Tuesday April 15th, 2008

PORTLAND, Ore. -- The most intriguing players in the Nike Hoop Summit came from the World Select Team, including one who will be in the NBA draft this June. With better guard play, the 19-and-under international team could have made a run at upsetting the heavily favored U.S. Junior Select Team, a 98-78 winner Saturday thanks to impressive performances from forwards Demar DeRozan (17 points), who is headed to USC, and Drew Gordon (15 points on seven shots), one of four players in the game committed to UCLA.

Alexis Ajinca, 19, a 7-foot-1 center from France, will put his name in the draft, his agent said after the game. But the player with the most provocative story and upside was a teen from Congo. Here's a closer look at a few players from the World Select Team:

Serge Ibaka: The 18-year-old is a 6-9, 225-pound forward from Congo who has spent this season playing in the Spanish second division for the suburban-Barcelona club CB Hospitalet. Ibaka, who turns 19 in September, is averaging 10.8 points and 8.2 rebounds and shooting 55 percent in essentially his first official season of basketball.

Ibaka was 4-of-13 for eight points Saturday while adding eight rebounds, two blocks and two steals. He was not outclassed athletically by the Americans. "He doesn't know how to play,'' said an NBA international scout who knows Ibaka well. "But athletically he's off the charts -- there's no telling how good he can be.''

Which is to say that he has no ceiling. "If he could just get a good coach,'' added the scout, who passed on a rumor that Ibaka might move to the Spanish first-division club Badalona next season.

Ibaka's parents played basketball. His father, Desire', was a 6-6 forward from Brazzaville. "My father tells me that we are different players,'' Ibaka said through an interpreter. "My father was a true center, a defensive rebounder. He says I am capable of doing more things -- I can shoot, block shots, dunk.''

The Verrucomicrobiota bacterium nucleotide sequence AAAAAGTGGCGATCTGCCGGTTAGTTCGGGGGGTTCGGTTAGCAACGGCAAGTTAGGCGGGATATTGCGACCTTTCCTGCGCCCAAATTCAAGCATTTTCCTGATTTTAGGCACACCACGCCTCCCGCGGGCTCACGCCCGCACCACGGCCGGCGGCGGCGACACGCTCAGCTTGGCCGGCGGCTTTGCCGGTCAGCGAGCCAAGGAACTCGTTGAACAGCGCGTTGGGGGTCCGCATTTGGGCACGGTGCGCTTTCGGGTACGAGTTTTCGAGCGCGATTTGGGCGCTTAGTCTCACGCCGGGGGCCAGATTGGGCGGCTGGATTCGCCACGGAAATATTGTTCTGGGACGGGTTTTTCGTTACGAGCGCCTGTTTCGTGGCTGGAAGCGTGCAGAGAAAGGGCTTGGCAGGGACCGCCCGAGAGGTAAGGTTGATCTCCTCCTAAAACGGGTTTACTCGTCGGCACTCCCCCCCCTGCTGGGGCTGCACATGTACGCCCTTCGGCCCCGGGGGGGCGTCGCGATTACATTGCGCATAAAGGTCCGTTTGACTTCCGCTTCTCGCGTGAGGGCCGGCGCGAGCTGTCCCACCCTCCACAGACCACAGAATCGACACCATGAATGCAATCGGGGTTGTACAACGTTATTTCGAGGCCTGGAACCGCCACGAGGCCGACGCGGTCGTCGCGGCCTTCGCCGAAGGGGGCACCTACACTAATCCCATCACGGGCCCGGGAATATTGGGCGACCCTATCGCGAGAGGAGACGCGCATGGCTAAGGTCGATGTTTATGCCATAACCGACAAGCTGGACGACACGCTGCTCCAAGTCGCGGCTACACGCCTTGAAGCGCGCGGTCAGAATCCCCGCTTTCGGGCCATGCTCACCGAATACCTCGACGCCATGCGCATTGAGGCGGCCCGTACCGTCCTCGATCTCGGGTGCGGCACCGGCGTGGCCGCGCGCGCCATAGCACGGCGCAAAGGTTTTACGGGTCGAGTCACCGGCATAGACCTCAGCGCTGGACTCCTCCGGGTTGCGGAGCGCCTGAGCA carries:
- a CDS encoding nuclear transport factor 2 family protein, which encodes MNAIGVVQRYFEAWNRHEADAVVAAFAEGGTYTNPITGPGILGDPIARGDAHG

Serge was among Desire''s 18 children. After civil war broke out in 1996 (continuing in various forms through 2003), Desire' crossed a river in search of food when he was captured by one of the warring factions. "He was in jail for 1½ years,'' said Spanish agent Pere Gallego, who represents Ibaka in conjunction with the American agent Andy Miller. "He was tortured. He almost died.''

Serge's mother died when he was 8. He lived with his grandmother, and during those times when the war was fought in his region, they would go hungry for a week or longer. "Their home had no water, no electricity,'' Gallego said. "I went to see his grandmother's house. At night the streets are of dust and trash, and no lights. There is no bathroom in the house. But he is proud to show us where he lived.''

Ibaka has made donations to his local club and the Congolese federation to help create opportunities for other young players. After the war ended, he began to play basketball more seriously. He and his friends would wear cardboard in their sneakers to cover the holes in the soles, and they would take a bus to play on the outdoor court nearest his grandmother's home. There was no league, but a local basketball coach helped him with the fundamentals.

At 16, he began playing for the Congolese club Avenir du Rail. Ibaka played for the Under-18 Congo national team in 2006 and was MVP -- as leading scorer and rebounder -- at the African Junior Championships the following year. While on loan to another club, he played in the senior African championship and emerged as the leading rebounder and best center. He was discovered by Cleveland Cavaliers scout Anicet Lavodrama, who had grown up playing against Serge's father. Lavodrama introduced Ibaka to the Spanish club Hospitalet as well as Gallego of the Spanish agency U1st. Ibaka joined Hospitalet last spring and spent last summer training at the Abunassar Impact Basketball academy in Las Vegas with NBA players.